Witches Abroad Paperback – Sep 5 2005
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• "A true original among contemporary writers." --The Times
• "Pratchett's writing is a constant delight. No one mixes the fantastical and mundane to better comic effect or offers sharper insights into the absurdities of modern endeavour." --Daily Mail
From the Publisher
'TERRY PRATCHETT IS SIMPLY THE BEST HUMOROUS WRITER OF THE 20TH CENTURY' - Brendan Wignall, Oxford Times --This text refers to an alternate Paperback edition.See all Product Description
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Top Customer Reviews
As with "Wyrd Sisters", Granny Weatherwax is joined by the Nanny Ogg and Magrat Garlick. Nanny Ogg, is the raucous head of the Ogg clan based in Lancre town. (She also owns a fearsome, one-eyed tomcat with an unbridled libido called Greebo). The other is Magrat Garlick, who has a few fanciful ideas about magic that Granny doesn't altogether approve of. She's always been fond of dancing, occult jewellery and runes, but now Granny thinks Magrat's gone funny in the head : there's the self-defence classes (despite being a witch), the attempts to 'find herself' and her refusal to marry Lancre's new King. (Despite never having been one, she refuses to be a 'sex object').
One of the trio's neighbours is Desiderata Hollow, a witch who specialises in fairy-godmothering. Despite the fact that witches know exactly when they're going to die, Desiderata never quite managed to train up a replacement. Instead, she has her magic wand delivered to Magrat, with a couple of very strict instructions : she's to travel to Genua to STOP a god-daughter marrying a prince, and she's to keep Granny Weatherwax and Nanny Ogg from going with her. (In fact, Desiderata is banking on the two older witches tagging along : she knows she can only guarantee their attendance by forbidding them from travelling).
This isn't going to be an easy mission. Godmothers travel in twos, and Desiderata's counterpart - Lilith - wished for Embers (the god-daughter) to have beauty and power and to marry a prince.Read more ›
WITCHES ABROAD lampoons just about every tourism cliche, and I suppose I got the biggest laughs from the parodies of riverboat gamblers on the Vieux (Ol' Man) River and Mardi Gras ("Fat Lunchtime" according to Nanny), plus a voodoo witch with a Russian name and a baba yaga house, which made her even funnier. Every fairy tale you can imagine is parodied and twisted around, even modern ones like THE WIZARD OF OZ. But the best lampoon is the hysterical two page Hemingway send-up in the bull chase sequence, turning that author's infamous cojones and humorlessness into something side-splitting.
In spite of her inner urgings, which are brought out most forcefully in this novel, Granny Weatherwax is her usual sour but fundamentally decent self, making us prefer her direct tactlessness to her sister's slick manipulation. "Tact" is something Granny ignores. She perpetrates every paranoid suspicion generated by "ugly American" tourists and their British counterparts, and I've met both kinds while traveling in Europe. Nanny Ogg is almost too eager to communicate, and too certain of her "forn" vocabulary. Her malapropisms of languages and cuisine (crap suzette, anyone?) had me collapsing with laughter. Magrat, who for the most part bids farewell to the subseries after the next book, LORDS & LADIES, may be a wet hen but begins to show some mettle.Read more ›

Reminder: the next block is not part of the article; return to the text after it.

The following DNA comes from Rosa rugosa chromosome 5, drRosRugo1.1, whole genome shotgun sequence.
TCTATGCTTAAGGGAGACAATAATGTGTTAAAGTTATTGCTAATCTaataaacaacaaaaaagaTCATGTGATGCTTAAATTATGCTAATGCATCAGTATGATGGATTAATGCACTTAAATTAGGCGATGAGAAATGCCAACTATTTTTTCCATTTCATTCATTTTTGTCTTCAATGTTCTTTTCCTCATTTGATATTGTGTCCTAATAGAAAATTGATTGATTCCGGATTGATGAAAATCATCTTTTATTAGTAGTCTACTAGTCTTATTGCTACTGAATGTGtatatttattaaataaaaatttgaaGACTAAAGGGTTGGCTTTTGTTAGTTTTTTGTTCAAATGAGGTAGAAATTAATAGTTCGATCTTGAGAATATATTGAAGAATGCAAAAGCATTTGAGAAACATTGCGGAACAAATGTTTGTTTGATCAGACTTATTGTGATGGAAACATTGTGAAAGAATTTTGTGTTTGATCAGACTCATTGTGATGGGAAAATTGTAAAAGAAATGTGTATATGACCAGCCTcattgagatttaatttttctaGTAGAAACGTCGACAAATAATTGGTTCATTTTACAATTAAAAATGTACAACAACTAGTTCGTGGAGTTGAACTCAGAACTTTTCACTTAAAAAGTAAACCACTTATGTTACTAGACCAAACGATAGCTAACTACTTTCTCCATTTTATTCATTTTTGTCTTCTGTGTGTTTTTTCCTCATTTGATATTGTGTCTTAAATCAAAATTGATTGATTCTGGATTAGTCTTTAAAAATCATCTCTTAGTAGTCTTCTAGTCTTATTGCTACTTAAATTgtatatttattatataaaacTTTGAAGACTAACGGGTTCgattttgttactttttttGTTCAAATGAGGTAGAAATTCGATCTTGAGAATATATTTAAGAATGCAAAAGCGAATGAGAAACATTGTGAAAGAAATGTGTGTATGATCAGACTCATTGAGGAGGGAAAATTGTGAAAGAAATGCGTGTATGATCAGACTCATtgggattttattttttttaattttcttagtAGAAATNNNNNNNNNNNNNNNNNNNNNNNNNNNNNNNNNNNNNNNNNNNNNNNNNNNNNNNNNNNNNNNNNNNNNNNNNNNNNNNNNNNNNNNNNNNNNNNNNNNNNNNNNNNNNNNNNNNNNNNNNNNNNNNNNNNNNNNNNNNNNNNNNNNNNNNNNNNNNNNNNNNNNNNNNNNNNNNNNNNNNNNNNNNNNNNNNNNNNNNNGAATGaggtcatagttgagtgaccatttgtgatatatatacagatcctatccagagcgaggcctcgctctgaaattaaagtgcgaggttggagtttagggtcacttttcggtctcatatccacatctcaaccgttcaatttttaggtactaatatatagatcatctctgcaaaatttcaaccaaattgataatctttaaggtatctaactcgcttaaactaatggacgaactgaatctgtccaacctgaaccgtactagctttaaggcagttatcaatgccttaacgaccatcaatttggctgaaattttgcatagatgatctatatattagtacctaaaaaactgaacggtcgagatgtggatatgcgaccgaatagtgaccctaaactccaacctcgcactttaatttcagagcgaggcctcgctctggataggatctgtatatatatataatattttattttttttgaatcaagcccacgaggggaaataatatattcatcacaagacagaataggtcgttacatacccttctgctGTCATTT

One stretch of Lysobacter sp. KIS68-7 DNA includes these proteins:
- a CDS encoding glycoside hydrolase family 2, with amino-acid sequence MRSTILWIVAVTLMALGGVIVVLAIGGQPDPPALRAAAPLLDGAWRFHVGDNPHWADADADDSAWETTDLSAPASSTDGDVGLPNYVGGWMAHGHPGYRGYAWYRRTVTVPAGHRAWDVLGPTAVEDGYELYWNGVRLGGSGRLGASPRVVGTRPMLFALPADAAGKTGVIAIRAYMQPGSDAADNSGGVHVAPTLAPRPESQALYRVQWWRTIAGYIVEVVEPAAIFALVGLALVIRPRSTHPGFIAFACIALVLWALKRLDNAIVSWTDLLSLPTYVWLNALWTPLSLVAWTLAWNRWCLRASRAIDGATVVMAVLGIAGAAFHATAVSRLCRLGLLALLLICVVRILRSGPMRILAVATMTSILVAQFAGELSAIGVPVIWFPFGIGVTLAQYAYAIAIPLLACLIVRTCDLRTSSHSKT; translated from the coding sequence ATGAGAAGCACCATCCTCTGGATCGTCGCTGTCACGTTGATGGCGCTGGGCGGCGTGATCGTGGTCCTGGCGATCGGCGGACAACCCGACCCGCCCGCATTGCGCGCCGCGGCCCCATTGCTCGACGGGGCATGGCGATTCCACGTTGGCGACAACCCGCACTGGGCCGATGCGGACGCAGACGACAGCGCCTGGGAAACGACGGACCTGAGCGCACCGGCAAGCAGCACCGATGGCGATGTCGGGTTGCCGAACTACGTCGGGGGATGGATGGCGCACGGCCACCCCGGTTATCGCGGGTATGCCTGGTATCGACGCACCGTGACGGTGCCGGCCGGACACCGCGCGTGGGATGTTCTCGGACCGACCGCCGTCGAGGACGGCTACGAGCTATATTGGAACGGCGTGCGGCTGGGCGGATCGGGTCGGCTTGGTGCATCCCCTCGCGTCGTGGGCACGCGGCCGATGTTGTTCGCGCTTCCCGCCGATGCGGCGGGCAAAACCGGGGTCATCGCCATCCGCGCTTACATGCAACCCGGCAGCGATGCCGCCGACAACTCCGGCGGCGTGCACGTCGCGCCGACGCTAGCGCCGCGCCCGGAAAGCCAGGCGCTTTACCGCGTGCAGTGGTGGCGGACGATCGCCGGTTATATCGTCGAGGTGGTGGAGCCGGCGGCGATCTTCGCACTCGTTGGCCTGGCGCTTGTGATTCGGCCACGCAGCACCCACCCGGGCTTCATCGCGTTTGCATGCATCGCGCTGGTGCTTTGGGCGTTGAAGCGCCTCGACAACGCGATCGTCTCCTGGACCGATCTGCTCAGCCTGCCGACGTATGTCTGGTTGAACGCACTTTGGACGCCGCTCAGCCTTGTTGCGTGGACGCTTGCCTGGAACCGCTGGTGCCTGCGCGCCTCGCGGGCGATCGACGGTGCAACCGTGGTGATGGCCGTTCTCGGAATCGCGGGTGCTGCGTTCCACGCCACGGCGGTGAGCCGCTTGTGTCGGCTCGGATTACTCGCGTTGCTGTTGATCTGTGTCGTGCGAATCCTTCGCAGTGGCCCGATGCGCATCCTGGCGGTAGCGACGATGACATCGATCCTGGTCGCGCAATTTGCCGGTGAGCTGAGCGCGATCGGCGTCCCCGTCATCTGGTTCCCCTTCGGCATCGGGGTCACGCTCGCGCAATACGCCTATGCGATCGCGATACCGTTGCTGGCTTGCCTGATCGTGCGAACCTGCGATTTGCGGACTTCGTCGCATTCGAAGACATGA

And a large bowl of gumbo washed down with a round of absinthe and banananana dakrys.
This is not your typical fairy tale. Make sure the servant girl doesn't marry the prince. Easy? Not in a land where Happy Endings are strictly compulsory.
Enter the witches. The newly appointed Fairy Godmother Magrat Garlick, in search for cosmic harmony and how do set this bloody wand off pumpkins, and the classic double act that is Granny and Nanny.
Pratchett has managed to mix in Little Red Riding Hood, Sleeping Beauty, Cinderella, The Wizard of Oz and even The Lord of the Rings (complete with a sleazy Gollum). Even when I knew a joke was coming, Pratchett did so well with it that I smiled and even laughed anyway.
I couldn't find a single flaw. The plot, the characters, the jokes ... all perfect.
You won't be disappointed. This is my favourite Discworld novel by far.
Most recent customer reviews
The footnotes in this book are too interesting to miss, and kindle doesn't have a good way to look at them then go back. Save yourself the trouble and get a paper copy instead.Published 16 months ago by Tony Nicholls
Another great book by Terry Pratchett in this Discworld series. I grew up reading his books and am happy that I can still find them. Great book, great author.Published on Nov. 7 2013 by Bose Blokland
i loved this book i would reccomend it to anybody everybody can enjoy the book
it makes me want to sing
do re mi fa so la ti do
I am pretty much a gung ho Terry Pratchett fan. I think I've been reading his Discworld books ever since he started writing them. Read morePublished on Sept. 20 2002 by Marc Ruby™
I have to admit I was a bit thrown as I didn't realise that 'Witches Abroad' was the second book about Nanny Ogg, Granny Weatherwax and Magret Garlick as they had already apperared... Read morePublished on Feb. 28 2002 by MR R MCCLENAGHAN
This was another amazing Discworld novel by Terry Pratchett. I have read several of his books now, and I continue to be surprised at how fresh and original each books is. Read morePublished on Aug. 23 2001 by John D. Costanzo